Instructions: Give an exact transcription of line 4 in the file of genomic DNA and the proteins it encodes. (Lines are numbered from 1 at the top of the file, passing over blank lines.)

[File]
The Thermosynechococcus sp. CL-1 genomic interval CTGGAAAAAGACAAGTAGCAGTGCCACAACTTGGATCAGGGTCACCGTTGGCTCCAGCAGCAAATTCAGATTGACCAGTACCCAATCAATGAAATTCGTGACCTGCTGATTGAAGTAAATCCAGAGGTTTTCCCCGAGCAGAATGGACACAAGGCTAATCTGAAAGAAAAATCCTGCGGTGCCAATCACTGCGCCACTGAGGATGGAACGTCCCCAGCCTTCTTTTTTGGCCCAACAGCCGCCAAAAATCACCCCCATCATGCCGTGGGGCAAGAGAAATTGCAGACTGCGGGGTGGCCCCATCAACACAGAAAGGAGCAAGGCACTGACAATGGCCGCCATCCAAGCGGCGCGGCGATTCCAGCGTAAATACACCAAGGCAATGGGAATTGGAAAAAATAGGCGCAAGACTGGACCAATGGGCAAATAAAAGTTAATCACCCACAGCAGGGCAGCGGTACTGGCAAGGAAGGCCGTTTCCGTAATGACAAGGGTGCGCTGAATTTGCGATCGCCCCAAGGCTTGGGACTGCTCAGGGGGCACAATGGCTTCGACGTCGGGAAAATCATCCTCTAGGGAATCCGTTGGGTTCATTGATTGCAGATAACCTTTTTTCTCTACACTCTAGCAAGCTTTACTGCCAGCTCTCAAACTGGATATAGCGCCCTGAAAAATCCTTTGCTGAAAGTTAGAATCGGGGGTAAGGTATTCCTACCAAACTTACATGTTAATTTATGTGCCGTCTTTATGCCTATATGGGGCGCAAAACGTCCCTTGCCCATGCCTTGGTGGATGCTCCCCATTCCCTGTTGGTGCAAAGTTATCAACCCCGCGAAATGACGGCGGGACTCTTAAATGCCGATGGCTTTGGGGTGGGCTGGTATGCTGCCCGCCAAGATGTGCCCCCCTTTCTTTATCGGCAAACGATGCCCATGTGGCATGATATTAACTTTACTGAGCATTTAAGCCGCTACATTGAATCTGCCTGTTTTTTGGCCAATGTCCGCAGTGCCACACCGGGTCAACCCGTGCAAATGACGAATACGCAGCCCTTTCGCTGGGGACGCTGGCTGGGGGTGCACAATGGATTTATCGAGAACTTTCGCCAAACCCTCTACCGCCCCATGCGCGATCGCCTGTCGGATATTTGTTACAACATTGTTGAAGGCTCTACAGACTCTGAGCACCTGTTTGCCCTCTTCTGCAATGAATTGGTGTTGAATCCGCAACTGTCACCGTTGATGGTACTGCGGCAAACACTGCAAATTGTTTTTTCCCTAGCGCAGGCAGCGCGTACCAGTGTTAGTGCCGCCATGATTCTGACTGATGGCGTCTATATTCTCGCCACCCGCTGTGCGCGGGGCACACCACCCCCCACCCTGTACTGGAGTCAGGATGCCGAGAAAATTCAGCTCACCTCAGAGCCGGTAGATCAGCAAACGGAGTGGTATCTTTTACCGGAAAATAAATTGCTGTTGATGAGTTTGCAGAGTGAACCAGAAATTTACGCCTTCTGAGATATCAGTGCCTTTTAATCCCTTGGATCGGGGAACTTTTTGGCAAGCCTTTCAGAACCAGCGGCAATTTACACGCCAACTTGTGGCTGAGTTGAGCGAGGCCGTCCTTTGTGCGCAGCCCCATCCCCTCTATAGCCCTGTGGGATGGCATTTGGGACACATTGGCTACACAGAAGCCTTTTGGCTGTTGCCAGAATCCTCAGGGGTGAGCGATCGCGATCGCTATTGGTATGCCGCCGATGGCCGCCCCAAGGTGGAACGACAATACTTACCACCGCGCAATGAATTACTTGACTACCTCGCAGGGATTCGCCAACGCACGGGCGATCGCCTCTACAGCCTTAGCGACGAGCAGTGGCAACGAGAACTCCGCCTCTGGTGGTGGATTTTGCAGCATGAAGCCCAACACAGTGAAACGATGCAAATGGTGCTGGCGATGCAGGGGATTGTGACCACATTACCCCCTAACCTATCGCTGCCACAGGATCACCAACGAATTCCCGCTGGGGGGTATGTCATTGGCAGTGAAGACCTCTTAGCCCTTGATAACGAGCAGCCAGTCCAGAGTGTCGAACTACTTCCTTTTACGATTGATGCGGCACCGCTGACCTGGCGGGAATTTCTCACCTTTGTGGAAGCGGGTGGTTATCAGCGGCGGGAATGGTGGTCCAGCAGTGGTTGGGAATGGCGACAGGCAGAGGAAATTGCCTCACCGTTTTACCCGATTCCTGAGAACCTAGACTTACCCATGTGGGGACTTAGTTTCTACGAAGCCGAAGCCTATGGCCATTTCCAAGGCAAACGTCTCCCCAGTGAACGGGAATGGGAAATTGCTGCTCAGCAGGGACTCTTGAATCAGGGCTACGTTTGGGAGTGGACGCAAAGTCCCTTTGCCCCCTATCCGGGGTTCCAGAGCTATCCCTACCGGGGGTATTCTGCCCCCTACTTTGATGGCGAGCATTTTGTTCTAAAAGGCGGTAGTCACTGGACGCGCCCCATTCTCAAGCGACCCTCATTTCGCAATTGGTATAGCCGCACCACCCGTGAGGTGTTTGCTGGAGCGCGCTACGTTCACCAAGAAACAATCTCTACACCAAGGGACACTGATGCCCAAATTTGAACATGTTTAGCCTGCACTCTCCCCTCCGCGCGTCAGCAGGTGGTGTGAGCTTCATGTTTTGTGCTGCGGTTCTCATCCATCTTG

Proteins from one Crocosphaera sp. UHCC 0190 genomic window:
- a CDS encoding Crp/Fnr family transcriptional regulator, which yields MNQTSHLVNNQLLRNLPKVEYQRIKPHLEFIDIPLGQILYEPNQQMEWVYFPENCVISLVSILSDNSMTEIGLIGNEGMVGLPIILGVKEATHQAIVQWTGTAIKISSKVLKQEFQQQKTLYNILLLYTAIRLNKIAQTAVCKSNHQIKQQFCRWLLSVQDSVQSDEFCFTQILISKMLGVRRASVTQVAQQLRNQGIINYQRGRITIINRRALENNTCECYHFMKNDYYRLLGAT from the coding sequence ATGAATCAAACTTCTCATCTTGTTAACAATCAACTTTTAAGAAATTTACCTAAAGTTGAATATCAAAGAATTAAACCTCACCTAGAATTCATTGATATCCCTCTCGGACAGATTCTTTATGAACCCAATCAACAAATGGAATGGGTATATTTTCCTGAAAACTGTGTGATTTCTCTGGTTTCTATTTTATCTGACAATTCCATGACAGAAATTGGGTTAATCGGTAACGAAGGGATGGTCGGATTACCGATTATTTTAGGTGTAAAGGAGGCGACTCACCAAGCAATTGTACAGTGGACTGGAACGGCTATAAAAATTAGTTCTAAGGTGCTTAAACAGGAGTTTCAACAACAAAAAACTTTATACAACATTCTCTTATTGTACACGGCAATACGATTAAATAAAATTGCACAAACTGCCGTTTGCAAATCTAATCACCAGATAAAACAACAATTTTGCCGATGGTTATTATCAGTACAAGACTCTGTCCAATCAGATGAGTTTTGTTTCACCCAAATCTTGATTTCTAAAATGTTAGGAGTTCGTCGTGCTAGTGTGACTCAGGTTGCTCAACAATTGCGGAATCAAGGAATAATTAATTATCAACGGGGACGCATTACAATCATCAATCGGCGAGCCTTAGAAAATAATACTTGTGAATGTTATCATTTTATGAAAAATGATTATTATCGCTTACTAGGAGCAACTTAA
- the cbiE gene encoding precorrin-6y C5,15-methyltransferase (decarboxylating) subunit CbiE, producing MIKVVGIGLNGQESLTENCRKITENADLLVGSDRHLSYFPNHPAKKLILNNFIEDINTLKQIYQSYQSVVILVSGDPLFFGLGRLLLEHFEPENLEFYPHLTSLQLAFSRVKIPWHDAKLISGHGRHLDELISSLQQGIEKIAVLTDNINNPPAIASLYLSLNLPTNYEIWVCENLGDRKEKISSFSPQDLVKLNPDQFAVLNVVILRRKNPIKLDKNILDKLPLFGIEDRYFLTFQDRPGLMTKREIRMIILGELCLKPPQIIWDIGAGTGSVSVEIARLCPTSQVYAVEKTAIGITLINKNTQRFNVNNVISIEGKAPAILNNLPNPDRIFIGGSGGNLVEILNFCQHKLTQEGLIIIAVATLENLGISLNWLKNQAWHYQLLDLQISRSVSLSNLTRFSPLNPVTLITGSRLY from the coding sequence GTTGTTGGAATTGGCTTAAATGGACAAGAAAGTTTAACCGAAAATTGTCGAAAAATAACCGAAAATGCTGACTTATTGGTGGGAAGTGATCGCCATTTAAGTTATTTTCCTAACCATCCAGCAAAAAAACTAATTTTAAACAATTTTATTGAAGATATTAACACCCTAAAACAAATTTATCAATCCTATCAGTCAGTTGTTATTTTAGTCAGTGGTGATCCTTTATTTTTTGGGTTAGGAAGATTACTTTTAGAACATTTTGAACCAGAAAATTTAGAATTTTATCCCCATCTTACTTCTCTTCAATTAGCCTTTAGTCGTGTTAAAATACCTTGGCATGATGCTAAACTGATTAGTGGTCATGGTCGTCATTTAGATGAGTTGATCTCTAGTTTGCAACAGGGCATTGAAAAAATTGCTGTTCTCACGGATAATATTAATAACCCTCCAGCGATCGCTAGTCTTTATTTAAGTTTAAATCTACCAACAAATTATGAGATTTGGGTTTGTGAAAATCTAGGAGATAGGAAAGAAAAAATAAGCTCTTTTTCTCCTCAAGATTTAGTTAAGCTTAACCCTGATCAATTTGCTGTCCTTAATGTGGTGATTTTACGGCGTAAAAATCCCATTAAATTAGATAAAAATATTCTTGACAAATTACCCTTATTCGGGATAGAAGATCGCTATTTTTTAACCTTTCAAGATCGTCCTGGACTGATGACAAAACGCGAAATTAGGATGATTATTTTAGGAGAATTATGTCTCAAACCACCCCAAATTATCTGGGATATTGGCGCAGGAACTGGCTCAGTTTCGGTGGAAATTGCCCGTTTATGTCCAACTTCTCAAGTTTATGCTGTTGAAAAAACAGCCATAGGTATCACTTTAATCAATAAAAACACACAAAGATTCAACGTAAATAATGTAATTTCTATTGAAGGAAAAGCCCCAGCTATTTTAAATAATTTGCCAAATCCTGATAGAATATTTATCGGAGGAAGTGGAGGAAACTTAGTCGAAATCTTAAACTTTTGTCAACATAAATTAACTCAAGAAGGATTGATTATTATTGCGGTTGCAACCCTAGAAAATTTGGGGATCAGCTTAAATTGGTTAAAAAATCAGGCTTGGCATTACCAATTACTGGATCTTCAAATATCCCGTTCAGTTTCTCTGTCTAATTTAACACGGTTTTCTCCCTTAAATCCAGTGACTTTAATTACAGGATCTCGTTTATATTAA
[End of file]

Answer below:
- the cbiE gene encoding precorrin-6y C5,15-methyltransferase (decarboxylating) subunit CbiE, producing MIKVVGIGLNGQESLTENCRKITENADLLVGSDRHLSYFPNHPAKKLILNNFIEDINTLKQIYQSYQSVVILVSGDPLFFGLGRLLLEHFEPENLEFYPHLTSLQLAFSRVKIPWHDAKLISGHGRHLDELISSLQQGIEKIAVLTDNINNPPAIASLYLSLNLPTNYEIWVCENLGDRKEKISSFSPQDLVKLNPDQFAVLNVVILRRKNPIKLDKNILDKLPLFGIEDRYFLTFQDRPGLMTKREIRMIILGELCLKPPQIIWDIGAGTGSVSVEIARLCPTSQVYAVEKTAIGITLINKNTQRFNVNNVISIEGKAPAILNNLPNPDRIFIGGSGGNLVEILNFCQHKLTQEGLIIIAVATLENLGISLNWLKNQAWHYQLLDLQISRSVSLSNLTRFSPLNPVTLITGSRLY from the coding sequence GTTGTTGGAATTGGCTTAAATGGACAAGAAAGTTTAACCGAAAATTGTCGAAAAATAACCGAAAATGCTGACTTATTGGTGGGAAGTGATCGCCATTTAAGTTATTTTCCTAACCATCCAGCAAAAAAACTAATTTTAAACAATTTTATTGAAGATATTAACACCCTAAAACAAATTTATCAATCCTATCAGTCAGTTGTTATTTTAGTCAGTGGTGATCCTTTATTTTTTGGGTTAGGAAGATTACTTTTAGAACATTTTGAACCAGAAAATTTAGAATTTTATCCCCATCTTACTTCTCTTCAATTAGCCTTTAGTCGTGTTAAAATACCTTGGCATGATGCTAAACTGATTAGTGGTCATGGTCGTCATTTAGATGAGTTGATCTCTAGTTTGCAACAGGGCATTGAAAAAATTGCTGTTCTCACGGATAATATTAATAACCCTCCAGCGATCGCTAGTCTTTATTTAAGTTTAAATCTACCAACAAATTATGAGATTTGGGTTTGTGAAAATCTAGGAGATAGGAAAGAAAAAATAAGCTCTTTTTCTCCTCAAGATTTAGTTAAGCTTAACCCTGATCAATTTGCTGTCCTTAATGTGGTGATTTTACGGCGTAAAAATCCCATTAAATTAGATAAAAATATTCTTGACAAATTACCCTTATTCGGGATAGAAGATCGCTATTTTTTAACCTTTCAAGATCGTCCTGGACTGATGACAAAACGCGAAATTAGGATGATTATTTTAGGAGAATTATGTCTCAAACCACCCCAAATTATCTGGGATATTGGCGCAGGAACTGGCTCAGTTTCGGTGGAAATTGCCCGTTTATGTCCAACTTCTCAAGTTTATGCTGTTGAAAAAACAGCCATAGGTATCACTTTAATCAATAAAAACACACAAAGATTCAACGTAAATAATGTAATTTCTATTGAAGGAAAAGCCCCAGCTATTTTAAATAATTTGCCAAATCCTGATAGAATATTTATCGGAGGAAGTGGAGGAAACTTAGTCGAAATCTTAAACTTTTGTCAACATAAATTAACTCAAGAAGGATTGATTATTATTGCGGTTGCAACCCTAGAAAATTTGGGGATCAGCTTAAATTGGTTAAAAAATCAGGCTTGGCATTACCAATTACTGGATCTTCAAATATCCCGTTCAGTTTCTCTGTCTAATTTAACACGGTTTTCTCCCTTAAATCCAGTGACTTTAATTACAGGATCTCGTTTATATTAA